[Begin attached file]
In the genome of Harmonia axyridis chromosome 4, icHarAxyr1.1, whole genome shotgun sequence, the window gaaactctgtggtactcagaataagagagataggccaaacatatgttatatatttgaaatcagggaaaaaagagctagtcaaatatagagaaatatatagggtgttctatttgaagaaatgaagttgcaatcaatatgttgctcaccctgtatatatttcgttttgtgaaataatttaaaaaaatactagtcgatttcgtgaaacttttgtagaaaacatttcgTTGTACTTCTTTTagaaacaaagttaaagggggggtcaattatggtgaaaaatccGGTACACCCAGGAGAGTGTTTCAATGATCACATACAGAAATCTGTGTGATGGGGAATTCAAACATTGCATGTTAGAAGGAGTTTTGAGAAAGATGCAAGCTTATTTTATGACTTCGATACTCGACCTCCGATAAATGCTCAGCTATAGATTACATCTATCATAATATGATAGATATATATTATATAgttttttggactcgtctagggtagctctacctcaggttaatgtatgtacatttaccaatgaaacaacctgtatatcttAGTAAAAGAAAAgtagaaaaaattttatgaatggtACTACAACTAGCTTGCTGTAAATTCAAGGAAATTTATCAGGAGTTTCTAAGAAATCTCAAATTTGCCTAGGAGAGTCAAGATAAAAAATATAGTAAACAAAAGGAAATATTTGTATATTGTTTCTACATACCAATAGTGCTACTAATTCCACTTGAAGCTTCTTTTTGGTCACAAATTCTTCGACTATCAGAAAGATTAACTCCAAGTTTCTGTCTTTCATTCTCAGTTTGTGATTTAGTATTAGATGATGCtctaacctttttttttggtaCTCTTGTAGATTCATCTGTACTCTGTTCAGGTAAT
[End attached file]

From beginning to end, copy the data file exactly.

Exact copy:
In the genome of Harmonia axyridis chromosome 4, icHarAxyr1.1, whole genome shotgun sequence, the window gaaactctgtggtactcagaataagagagataggccaaacatatgttatatatttgaaatcagggaaaaaagagctagtcaaatatagagaaatatatagggtgttctatttgaagaaatgaagttgcaatcaatatgttgctcaccctgtatatatttcgttttgtgaaataatttaaaaaaatactagtcgatttcgtgaaacttttgtagaaaacatttcgTTGTACTTCTTTTagaaacaaagttaaagggggggtcaattatggtgaaaaatccGGTACACCCAGGAGAGTGTTTCAATGATCACATACAGAAATCTGTGTGATGGGGAATTCAAACATTGCATGTTAGAAGGAGTTTTGAGAAAGATGCAAGCTTATTTTATGACTTCGATACTCGACCTCCGATAAATGCTCAGCTATAGATTACATCTATCATAATATGATAGATATATATTATATAgttttttggactcgtctagggtagctctacctcaggttaatgtatgtacatttaccaatgaaacaacctgtatatcttAGTAAAAGAAAAgtagaaaaaattttatgaatggtACTACAACTAGCTTGCTGTAAATTCAAGGAAATTTATCAGGAGTTTCTAAGAAATCTCAAATTTGCCTAGGAGAGTCAAGATAAAAAATATAGTAAACAAAAGGAAATATTTGTATATTGTTTCTACATACCAATAGTGCTACTAATTCCACTTGAAGCTTCTTTTTGGTCACAAATTCTTCGACTATCAGAAAGATTAACTCCAAGTTTCTGTCTTTCATTCTCAGTTTGTGATTTAGTATTAGATGATGCtctaacctttttttttggtaCTCTTGTAGATTCATCTGTACTCTGTTCAGGTAAT